Oak seeds have a high moisture content and lose the ability to germinate when the content drops below 38%. However, keeping them in "wet-storage" conditions (low temperatures and high humidity) to reduce water loss means the seeds continue to respire. This environment can prove ideal for certain fungi, such as Ciboria batschiana.
Research project HNS 197 has been investigating two different ways of extending the storage life of acorns - an anti-transpirant coating or wax to reduce water loss or storing them in special bags to reduce respiration.
The coatings selected were the commercially available anti-transpirant, Wiltpruf, beeswax, a microcrystalline wax and soya wax. The four bags tested were either polyethylene, a biopolymer with or without perforations and polyester with aluminium cook bag.
Germination capacity was tested under laboratory conditions. Untreated acorns achieved a less than 5% germination rate after 24 weeks. Beeswax achieved a 16.7% germination rate, with microcrystalline wax achieving 25.7% after 24 weeks. Improvements could potentially be made by modifying the formulas.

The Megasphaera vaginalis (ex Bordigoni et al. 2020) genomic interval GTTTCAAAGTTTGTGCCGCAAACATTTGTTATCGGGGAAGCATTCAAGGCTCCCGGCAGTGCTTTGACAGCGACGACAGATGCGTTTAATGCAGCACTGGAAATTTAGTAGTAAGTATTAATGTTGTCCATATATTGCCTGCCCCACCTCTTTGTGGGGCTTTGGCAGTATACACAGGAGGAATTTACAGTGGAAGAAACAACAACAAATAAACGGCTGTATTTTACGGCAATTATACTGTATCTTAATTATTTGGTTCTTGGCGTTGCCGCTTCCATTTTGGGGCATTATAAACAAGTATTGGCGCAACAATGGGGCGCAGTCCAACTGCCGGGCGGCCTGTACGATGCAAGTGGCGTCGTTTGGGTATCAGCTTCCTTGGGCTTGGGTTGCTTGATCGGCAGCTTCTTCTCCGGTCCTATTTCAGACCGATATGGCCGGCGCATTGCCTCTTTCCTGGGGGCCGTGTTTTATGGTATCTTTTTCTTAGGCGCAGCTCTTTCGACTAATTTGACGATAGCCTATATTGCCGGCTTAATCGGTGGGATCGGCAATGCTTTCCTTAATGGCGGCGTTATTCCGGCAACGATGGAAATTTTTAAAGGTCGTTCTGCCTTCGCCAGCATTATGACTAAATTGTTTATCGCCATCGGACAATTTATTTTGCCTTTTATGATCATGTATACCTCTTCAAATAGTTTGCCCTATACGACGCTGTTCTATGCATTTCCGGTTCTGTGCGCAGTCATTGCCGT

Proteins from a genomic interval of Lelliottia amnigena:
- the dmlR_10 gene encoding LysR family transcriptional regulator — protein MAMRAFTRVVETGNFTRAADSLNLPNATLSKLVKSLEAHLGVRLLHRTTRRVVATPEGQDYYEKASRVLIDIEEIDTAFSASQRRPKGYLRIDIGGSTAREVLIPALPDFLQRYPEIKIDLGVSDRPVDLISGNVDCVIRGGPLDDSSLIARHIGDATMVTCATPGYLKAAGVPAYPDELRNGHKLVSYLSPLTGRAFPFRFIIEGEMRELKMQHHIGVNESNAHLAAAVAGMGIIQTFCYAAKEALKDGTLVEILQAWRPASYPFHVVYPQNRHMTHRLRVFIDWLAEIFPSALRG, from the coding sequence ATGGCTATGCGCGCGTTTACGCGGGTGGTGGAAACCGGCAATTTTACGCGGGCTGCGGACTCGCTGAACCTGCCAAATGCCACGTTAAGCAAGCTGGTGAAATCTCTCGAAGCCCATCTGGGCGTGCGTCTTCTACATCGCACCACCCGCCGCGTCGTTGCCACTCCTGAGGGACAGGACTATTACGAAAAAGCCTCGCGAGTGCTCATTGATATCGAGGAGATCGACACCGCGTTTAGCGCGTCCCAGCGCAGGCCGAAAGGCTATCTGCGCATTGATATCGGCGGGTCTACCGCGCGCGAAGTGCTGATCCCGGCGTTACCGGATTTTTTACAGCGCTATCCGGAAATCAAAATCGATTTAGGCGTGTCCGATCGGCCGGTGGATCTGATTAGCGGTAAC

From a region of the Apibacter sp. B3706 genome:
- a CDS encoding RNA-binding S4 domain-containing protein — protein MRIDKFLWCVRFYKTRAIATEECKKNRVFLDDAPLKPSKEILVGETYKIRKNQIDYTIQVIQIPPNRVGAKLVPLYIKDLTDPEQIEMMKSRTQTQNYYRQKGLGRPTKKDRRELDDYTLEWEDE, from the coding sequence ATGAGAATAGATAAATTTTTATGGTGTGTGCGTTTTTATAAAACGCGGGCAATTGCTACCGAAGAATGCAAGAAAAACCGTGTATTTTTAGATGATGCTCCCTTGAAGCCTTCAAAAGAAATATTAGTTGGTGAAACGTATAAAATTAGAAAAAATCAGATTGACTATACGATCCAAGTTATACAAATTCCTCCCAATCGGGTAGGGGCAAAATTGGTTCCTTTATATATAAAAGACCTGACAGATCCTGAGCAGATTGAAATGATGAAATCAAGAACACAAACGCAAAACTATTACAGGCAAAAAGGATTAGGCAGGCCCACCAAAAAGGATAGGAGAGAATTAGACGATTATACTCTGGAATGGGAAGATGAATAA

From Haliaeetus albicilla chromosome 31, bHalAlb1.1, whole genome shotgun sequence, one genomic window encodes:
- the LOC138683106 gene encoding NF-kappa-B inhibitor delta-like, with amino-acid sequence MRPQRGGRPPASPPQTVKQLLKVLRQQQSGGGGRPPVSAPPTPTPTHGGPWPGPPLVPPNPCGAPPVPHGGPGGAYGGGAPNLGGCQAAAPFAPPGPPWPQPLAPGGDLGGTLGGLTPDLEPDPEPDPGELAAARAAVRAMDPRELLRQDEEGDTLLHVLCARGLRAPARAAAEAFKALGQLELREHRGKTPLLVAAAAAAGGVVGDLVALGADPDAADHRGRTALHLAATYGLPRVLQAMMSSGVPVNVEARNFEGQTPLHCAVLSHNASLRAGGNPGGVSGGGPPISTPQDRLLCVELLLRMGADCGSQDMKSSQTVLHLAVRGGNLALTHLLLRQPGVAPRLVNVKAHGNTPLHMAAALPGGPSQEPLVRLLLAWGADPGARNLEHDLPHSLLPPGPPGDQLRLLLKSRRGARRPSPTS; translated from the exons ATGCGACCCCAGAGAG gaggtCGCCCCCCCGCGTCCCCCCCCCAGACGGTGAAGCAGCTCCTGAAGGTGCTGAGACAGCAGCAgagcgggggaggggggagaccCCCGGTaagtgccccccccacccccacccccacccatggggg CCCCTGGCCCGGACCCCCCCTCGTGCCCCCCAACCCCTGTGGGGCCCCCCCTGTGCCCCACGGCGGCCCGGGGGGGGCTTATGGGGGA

Soya wax was ineffective because it made a thin, brittle coating. Polythene and non-perforated biopolymer bags caused fermentation due to oxygen starvation.
Perforated biopolymer bags lost water and after 36 weeks germination was below 10%. After 60 weeks, 46% of acorns in polyester/aluminium bags were capable of germination. In nursery conditions after 12 weeks storage, the perforated biopolymer bags performed best, with a seedling emergence rate of 49%.
For details on all AHDB Horticulture activity, see horticulture.ahdb.org.uk.